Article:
Edited by Goober (log)
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1 hour ago, Pastrypastmidnight said:

That’s really interesting. What method do you use to mix your ganache? What is the shelf life like?

 

I pour the hot cream over unmelted chocolate, leave for about 1 minute and then stir - emulsifies beautifully every time!

 

If I use glucose, about 8-10 weeks (although I've cut open at 16 weeks with no mould), without glucose about 2 weeks - how does this compare with yours?

 

 

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On 4/24/2018 at 11:47 AM, understandingcocoa said:

 

I pour the hot cream over unmelted chocolate, leave for about 1 minute and then stir - emulsifies beautifully every time!

 

If I use glucose, about 8-10 weeks (although I've cut open at 16 weeks with no mould), without glucose about 2 weeks - how does this compare with yours?

 

 

I’ve never actually had mold in one of my bonbons, but as I’m not in business yet, and I’m mostly still experimenting and gifting, I haven’t done a formal shelf life study yet. They do tend to fade in flavor (fruit flavors mostly) or dry out sometimes. I usually have a bit of glucose or invert sugar in my ganaches—depending on which book I’m using as a framework for recipes at the time.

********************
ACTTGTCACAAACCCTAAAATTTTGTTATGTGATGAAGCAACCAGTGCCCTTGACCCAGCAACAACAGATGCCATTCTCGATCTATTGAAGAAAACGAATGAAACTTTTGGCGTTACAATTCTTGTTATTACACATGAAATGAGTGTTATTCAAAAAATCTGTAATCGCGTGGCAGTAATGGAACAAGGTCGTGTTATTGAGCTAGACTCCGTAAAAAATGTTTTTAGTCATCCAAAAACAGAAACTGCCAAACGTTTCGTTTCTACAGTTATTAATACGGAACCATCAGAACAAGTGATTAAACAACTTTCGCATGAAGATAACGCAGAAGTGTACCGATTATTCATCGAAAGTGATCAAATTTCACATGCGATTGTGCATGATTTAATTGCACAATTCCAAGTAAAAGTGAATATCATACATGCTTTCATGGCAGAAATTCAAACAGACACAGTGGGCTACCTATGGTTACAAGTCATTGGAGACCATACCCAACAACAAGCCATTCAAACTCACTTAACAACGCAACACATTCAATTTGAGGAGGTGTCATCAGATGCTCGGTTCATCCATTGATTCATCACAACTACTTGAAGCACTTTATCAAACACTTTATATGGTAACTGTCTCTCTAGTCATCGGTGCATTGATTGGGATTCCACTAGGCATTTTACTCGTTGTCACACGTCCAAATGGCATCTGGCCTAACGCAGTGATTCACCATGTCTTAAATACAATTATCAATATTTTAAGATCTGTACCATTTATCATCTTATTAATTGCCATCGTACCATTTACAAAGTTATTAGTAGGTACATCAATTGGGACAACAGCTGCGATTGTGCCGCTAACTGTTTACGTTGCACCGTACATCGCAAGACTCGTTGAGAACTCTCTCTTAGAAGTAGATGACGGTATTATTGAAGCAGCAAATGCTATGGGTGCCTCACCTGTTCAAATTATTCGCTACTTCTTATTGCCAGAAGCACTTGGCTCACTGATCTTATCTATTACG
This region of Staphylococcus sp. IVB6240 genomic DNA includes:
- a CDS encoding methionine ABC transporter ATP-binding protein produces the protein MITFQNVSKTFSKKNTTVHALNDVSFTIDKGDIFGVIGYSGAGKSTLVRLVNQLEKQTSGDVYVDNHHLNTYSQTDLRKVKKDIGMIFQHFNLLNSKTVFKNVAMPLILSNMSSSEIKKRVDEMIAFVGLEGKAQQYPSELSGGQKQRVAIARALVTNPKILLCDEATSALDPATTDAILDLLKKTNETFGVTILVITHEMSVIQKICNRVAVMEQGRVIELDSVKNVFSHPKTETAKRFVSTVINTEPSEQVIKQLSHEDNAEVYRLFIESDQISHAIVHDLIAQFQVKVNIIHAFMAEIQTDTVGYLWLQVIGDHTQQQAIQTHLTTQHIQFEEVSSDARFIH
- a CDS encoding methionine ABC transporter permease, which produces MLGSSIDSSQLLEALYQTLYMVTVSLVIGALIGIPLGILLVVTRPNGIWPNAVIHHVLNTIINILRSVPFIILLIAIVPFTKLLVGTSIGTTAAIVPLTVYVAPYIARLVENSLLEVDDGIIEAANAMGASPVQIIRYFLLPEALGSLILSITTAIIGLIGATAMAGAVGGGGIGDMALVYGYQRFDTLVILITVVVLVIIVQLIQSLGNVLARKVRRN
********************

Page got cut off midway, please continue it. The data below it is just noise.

Do you have a standard percentage of glucose you add to your ganaches?

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12 hours ago, Pastrypastmidnight said:

I’ve never actually had mold in one of my bonbons, but as I’m not in business yet, and I’m mostly still experimenting and gifting, I haven’t done a formal shelf life study yet. They do tend to fade in flavor (fruit flavors mostly) or dry out sometimes. I usually have a bit of glucose or invert sugar in my ganaches—depending on which book I’m using as a framework for recipes at the time. 

 

Do you have a standard percentage of glucose you add to your ganaches?

 

Ah I see, experimenting is always the funnest part!

 

Yes, 20g per 100g of cream